Isn’t it enough that the top three symptoms of menopause are hot flashes, mood changes, and weight? Do we really need more? No, but we’re getting them anyway. Skin problems are next on the list.
I had acne at an early age, then rosacea, a small window in my late 30’s with fairly nice skin, then immediately the wrinkles started. Now menopause brings in another slap in the face, but wait! It’s not just my face this time.
What kind of skin problems are caused by menopause?
- Increase in facial hair
- The sebaceous glands under the skin produce a waxy substance, sebum. The hormonal changes of menopause lead to this substance becoming thicker and possibly acne – again!
- Ample blood flow into the capillaries of the skin helps keep it youthful. Lower estrogen production, however, impedes upon this blood flow, resulting in fewer nutrients and oxygen to the skin. This also slows down growth of new skin cells and the ability of the skin to retain water.
- Wrinkling and sagging (and I thought that was just for my ass). Fat deposits under the skin are driven by estrogen. Less estrogen means a shift in the generosity of these fat depots: from face to abdomen. Without this supportive fatty tissue in the face, the skin starts to sag and crinkle. This also occurs in the neck, arms and hands.
- “Elast” refers to elastic, and “osis” means something’s wrong. Put two and two together and you get something being wrong with the skin’s elasticity—abundant during youth. Collagen and elastin, two substances in the skin, are affected by estrogen. Less estrogen = dwindling upkeep and repair of these substances. The result is skin that doesn’t bounce back as easily when tugged at.
- Increased susceptibility to sun damage. Menopause impairs the maintenance of the cells that produce melanin, the pigment that protects against sunburn.
- Age spots. Without adequate estrogen to keep the pigment cells well-serviced, they overproduce in areas where there’s been excessive sun exposure, producing those familiar brown spots.
- Some of the above issues lead to dryness, which in turn can cause itching.
The skin problems caused by menopause can also affect the chest, back, nails, legs and Miss Puss (the tissue in the genitals is similar to that of exposed skin).
Solutions to Menopausal Skin Problems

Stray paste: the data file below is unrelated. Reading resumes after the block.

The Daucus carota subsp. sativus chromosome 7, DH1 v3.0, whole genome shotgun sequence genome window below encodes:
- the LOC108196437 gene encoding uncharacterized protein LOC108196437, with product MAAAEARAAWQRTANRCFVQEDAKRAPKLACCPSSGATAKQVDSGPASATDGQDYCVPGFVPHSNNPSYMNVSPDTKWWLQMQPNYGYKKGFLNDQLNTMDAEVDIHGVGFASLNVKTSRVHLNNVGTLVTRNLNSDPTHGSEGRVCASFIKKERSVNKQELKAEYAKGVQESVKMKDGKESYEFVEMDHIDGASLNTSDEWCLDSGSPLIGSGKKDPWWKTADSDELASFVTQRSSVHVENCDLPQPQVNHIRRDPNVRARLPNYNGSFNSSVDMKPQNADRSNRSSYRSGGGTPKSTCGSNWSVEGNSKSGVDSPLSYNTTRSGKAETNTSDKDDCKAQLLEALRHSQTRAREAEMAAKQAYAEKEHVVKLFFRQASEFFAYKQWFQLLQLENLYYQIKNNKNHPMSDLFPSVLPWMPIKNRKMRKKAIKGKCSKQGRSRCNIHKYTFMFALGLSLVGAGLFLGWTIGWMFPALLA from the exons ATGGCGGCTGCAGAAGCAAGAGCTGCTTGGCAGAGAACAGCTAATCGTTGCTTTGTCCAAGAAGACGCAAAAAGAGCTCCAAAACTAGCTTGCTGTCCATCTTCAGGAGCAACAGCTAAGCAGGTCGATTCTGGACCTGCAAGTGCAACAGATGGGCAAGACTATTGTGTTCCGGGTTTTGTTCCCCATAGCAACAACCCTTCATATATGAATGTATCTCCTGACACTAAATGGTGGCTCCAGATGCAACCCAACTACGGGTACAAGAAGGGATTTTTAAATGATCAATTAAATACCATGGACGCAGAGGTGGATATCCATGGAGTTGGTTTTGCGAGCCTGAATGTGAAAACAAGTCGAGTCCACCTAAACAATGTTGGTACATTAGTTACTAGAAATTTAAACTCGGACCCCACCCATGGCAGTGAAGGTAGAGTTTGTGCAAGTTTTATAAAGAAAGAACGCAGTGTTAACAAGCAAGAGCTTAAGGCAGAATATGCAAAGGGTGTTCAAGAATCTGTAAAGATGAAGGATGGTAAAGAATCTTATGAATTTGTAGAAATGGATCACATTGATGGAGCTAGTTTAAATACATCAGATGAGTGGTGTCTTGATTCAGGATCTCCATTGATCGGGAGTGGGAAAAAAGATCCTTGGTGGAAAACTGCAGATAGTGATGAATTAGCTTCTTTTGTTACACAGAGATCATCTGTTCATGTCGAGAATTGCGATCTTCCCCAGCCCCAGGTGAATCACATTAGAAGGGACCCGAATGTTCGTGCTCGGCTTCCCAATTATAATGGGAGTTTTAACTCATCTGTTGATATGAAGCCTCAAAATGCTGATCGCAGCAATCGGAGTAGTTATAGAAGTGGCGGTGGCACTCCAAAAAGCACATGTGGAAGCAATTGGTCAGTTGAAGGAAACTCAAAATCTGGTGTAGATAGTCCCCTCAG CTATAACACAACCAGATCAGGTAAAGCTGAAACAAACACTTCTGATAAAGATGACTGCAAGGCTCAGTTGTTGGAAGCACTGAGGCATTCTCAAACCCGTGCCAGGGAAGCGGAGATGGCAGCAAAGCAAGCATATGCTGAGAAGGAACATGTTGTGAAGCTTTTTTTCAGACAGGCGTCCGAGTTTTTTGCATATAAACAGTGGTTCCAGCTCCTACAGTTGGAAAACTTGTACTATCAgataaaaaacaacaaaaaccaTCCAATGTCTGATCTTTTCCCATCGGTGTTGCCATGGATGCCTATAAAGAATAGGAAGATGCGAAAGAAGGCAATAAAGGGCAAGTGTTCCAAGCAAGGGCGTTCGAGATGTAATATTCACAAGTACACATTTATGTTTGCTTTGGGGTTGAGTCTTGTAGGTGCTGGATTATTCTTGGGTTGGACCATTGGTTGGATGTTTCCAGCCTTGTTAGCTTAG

- Take up weightlifting, martial arts, or self-defense classes (check with your doctor first). Now, what on earth does this have to do with skin? Nothing. But it has everything to do with self-confidence, which can break down as skin integrity breaks down. The ability to kick some ass feels pretty great and gets our minds off of some wrinkles and sagging, making a woman feel younger as our strength increases. I used to see my older friends lose confidence after 50 and I couldn’t really understand it at the time. It is a reality for many women and not just in her head.
- Wear sunscreen, and not just for anticipated prolonged sun exposure like when at the beach or during gardening, but also for incidental sun exposure. Walking in parking lots and walking the dog to the end of the block and back produce a lot of cumulative sun exposure. The SPF should be at least 15.
- Clean up your diet by restricting processed foods and eating more nuts, seeds, raw vegetables and fish. Also take an omega-3 supplement. “Good” fats will help the skin retain moisture and ward off itchiness.
- Avoid hot baths and showers; the water should be closer to warm than to hot. Hot water can make the skin drier. I’ve been taking warm baths with coconut oil (yep, the stuff from Costco is a good deal) thrown in three times a week. It really cuts down on dry skin.
- Don’t scrub areas of your skin with a brush in the name of cleaning them unless it’s the only way to get the grime off. Scrubbing is harsh to the skin. Try to avoid soap in the areas that aren’t truly dirty. It’s one thing to have muddy calves from mountain biking, but if you’re taking a routine shower, simply let warm water gush over these areas.
- Avoid fancy, heavily fragrance soaps. If you’re struggling with dry and/or itchy skin, see what happens when you replace the pretty soaps with a plainer type with little scent. Even a so-called deodorant soap can antagonize the skin.
- After bathing apply a moisturizer and opt for a simpler one. For really troublesome areas like the heels and elbows, apply a thin layer of coconut oil. For dry skin on the face, use a topical like green tea or vitamin C.
- Though scrubbing with soap to clean is not recommended, it’s actually advised to exfoliate to rid the top layer of useless dead
skin cells. But be gentle.
- Drink six to eight glasses of water a day to hydrate from the inside out.
- Quit smoking. It promotes wrinkles around the mouth and also overall dryness.
- Give up drinking when you decide the health of your skin is more important than the indulgence. I haven’t gotten to that point yet. My wine is very important to me!
- Exercise will increase collagen. But don’t make all sorts of crinkly faces when you’re getting in those last repetitions.
- When you dry the sweat off your face with a towel after your workout, gently pat it dry; don’t rub.
- Make sure your skin problems don’t have a cause other than menopause, such as low thyroid. Have a complete exam by a dermatologist if the aforementioned treatments don’t work.
Skin problems from menopause are there to stay, but with some smart approaches, they can be greatly minimized. So grab a friend and get that facial you’ve been putting off. Time for a girls’ day out!
What are some treatments that have worked for you? Please share in the comments section what you’ve tried.